The Saga of Miles Forrest

I almost hated to tie the burned man up; I said almost, but I did and then went out to find the one I cold-cocked with my pistol.  The snow was falling harder and the wind was beginning to kick up.  He was laying where I left him so I grabbed him by the legs and dragged him to camp.  When I got him there, I handcuffed him just as he was beginning to come to.  I looked at the dead man.  I really didn’t want him in camp, and I didn’t have the means to bury him.  I dared not leave him outside as he might draw wolves and I didn’t want that encounter either.  It was cold enough that he would probably freeze overnight so I decided to keep him on the edge of the camp.
Then I went to rigging up a tarp.  The way it was snowing, if it didn’t cease soon there would be plenty of snow.  On one hand that would be good, for the temperature wouldn’t drop as much.  On the other hand, if it kept snowing I might be stuck there for a few days and I really needed to be back for Thanksgiving.  Plus the tarp would keep us a little dryer along with the wood. 
Both of the men were laying there moaning and I was getting tired of that.  I went to the one that I handcuffed and gave him a swift kick and told him I didn’t want to hear a word from him unless he was asked.  Then I knelt by the man who I shot and fell in the fire.  Parts of his pants were burnt off and there were blisters.  Gathering up some snow I laid it on the burns.
“Untie me,” he muttered.
“Nah, don’t think so.  You can still use your hands.  Do you think you can ride or will I have to flop you over the saddle like your dead friends?”
All I got from him was a groan.
“Either of you want to venture a name?” I asked.
“Name’s Harry Fortune,” he said. 
“You?” I said putting more snow on his legs.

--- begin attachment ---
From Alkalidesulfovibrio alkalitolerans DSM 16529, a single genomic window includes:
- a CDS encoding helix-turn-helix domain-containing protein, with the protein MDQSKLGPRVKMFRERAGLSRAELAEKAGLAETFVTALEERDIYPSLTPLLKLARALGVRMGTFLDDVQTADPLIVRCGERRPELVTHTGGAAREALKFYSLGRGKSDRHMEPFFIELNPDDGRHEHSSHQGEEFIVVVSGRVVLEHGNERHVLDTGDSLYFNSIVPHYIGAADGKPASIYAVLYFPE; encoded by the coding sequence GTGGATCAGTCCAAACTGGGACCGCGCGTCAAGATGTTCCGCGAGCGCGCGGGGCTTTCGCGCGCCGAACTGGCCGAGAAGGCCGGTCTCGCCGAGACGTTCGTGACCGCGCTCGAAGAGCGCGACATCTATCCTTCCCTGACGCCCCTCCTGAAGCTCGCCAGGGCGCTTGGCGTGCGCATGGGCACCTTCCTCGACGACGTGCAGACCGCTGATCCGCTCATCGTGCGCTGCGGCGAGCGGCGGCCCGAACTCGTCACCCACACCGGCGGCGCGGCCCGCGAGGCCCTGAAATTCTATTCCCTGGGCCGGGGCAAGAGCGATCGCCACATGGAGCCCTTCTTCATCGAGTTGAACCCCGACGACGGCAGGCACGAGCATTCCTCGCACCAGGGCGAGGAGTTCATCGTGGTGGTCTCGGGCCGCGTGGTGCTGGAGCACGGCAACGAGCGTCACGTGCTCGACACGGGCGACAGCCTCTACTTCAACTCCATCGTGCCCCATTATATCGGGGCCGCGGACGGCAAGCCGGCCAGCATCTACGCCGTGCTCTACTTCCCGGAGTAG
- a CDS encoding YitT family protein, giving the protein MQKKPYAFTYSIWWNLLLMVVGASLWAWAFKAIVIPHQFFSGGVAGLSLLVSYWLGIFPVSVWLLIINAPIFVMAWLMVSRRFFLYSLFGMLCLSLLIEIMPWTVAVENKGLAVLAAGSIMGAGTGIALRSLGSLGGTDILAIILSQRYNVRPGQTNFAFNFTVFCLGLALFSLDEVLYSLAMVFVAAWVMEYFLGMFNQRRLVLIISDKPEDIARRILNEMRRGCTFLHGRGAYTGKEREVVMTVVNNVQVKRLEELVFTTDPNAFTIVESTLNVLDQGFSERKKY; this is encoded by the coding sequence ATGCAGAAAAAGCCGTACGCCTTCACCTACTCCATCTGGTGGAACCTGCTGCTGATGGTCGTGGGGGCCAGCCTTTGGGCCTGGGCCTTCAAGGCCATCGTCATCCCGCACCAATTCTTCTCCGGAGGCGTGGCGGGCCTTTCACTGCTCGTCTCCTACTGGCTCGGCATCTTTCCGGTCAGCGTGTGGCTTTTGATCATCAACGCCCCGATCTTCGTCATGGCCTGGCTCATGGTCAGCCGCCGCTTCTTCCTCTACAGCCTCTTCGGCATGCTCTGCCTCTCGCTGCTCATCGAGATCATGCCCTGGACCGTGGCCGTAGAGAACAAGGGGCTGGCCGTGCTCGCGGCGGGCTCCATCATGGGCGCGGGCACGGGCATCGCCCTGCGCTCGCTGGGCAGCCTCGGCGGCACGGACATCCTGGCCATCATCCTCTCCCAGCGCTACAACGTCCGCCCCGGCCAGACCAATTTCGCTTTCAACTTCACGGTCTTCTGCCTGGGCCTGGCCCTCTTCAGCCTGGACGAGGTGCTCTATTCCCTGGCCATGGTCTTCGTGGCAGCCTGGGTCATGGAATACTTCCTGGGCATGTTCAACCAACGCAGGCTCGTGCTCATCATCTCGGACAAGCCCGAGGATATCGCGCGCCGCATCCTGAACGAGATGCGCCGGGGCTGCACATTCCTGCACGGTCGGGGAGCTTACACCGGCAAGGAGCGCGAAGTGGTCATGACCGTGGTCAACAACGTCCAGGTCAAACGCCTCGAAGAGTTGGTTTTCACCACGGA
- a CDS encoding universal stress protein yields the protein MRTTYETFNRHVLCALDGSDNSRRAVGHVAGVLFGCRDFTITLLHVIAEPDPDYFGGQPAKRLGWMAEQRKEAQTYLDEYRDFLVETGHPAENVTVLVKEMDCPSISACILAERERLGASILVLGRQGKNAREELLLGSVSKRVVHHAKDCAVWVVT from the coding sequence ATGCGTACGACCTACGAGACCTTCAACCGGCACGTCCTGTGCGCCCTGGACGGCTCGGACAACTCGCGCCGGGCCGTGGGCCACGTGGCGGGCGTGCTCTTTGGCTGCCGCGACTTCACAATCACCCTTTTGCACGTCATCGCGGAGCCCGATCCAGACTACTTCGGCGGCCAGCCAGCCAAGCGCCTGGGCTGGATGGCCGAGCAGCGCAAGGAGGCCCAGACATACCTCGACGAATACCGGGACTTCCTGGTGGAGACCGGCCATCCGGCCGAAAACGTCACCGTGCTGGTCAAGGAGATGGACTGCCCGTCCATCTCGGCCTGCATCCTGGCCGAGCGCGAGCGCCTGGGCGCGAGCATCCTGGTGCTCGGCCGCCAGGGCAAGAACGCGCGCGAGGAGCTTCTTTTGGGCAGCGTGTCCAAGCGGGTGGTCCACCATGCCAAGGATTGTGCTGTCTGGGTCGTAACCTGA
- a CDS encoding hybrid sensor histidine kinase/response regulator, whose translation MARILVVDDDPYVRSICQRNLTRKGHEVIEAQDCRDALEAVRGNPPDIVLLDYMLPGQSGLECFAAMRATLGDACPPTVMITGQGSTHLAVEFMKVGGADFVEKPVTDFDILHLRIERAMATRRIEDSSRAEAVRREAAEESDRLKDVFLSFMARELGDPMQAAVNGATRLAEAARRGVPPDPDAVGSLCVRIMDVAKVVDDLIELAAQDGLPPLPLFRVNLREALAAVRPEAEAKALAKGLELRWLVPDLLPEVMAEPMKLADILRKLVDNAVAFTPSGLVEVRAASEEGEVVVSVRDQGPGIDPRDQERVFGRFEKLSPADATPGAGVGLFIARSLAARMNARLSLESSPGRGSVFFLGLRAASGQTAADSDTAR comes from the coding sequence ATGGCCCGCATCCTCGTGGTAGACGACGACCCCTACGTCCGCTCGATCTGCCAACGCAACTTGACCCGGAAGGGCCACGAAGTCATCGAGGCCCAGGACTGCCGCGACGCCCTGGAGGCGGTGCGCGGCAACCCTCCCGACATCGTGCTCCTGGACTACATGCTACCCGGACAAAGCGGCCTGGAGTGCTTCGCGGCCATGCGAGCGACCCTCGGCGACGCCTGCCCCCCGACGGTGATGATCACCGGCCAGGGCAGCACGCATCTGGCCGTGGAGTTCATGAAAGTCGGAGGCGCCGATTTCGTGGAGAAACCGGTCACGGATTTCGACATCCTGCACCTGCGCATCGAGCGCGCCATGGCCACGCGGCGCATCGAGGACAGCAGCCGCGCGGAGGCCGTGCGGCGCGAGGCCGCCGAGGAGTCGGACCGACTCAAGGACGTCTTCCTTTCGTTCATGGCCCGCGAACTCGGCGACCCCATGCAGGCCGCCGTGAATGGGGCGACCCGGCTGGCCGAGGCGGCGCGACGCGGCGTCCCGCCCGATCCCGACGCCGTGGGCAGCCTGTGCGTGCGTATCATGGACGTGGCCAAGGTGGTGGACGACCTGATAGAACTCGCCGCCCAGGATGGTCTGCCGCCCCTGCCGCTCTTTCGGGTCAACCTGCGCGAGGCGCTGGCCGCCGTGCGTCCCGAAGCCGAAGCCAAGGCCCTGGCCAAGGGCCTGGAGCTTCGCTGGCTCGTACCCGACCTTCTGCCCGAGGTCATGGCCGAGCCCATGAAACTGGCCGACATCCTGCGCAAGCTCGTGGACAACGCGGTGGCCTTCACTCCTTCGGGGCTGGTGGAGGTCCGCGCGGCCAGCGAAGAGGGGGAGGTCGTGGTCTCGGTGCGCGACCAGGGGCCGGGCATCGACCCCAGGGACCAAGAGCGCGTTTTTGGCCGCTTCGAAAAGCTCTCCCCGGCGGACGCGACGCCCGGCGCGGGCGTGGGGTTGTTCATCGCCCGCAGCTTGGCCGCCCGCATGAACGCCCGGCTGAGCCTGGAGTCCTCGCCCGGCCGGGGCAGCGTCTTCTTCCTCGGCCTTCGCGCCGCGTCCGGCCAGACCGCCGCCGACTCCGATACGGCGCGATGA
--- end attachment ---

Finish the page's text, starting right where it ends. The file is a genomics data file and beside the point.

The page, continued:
“Jack Wooldeen,” he paused.  “Dead man’s Collins.”
“Never heard of either of you,” I paused.  “Why were you so dead-set on killin’ me?”
“The Wooldeen Gang was going to be the richest gang in history.  We were going to be better known than the James Gang.  You were getting in the way.”
“Yeah, well, outlawin’ is a hard life.  What you have now, four, five dead, and you may be a cripple for life and are facin’ a nice prison term.”
I fixed some bacon and boiled coffee.  Releasing their hands I cocked the Greener and pointed it straight at them.  “Don’t get no foolish ideas like throwin’ grease or hot coffee on me.  I’ll release both barrels.”  After they ate I secured them again and then checked on the horses and brought them to the tarp.  I was able to get Hawk partially inside.
The next morning brought a bright white landscape.  The wind had stopped so I figured even with the snow I could find the road and get on back to Durango before too late.  I reckoned we were only a mile or so from the road that went from Durango to Cortez and from there it was only about six miles.  If I was too late Molly would be having a conniption fit.
Wooldeen was able to ride, but I knew he must be in pain.  I’ll give him credit; he didn’t whimper or gripe.  Stopping first at Doc Jones I let him have a look-see at Wooldeen.  He told me that Molly was starting to fret.  Then I took Fortune down to the marshal’s.  Now, he was a complainer and I had to smack him a couple times to keep him quiet.  After unloading him I hurried over to the eatery.
I made it by three o’clock, in time to get a hug, grab my table, and pour a cup of coffee. “See,” I said to Molly.  “I told you I’d be back in time for the fixin’s.”
Setting a nice piece of mincemeat pie in front of me she put her hand on my cheek.  Then grabbed my hat and gave me that look.  “It’s one thing for the restaurant to be a shooting gallery, but even though you’re hard-headed,” she poked two fingers through holes in my hat.  “I don’t think it’s a good idea.”  Then she leaned down a gave me a hug.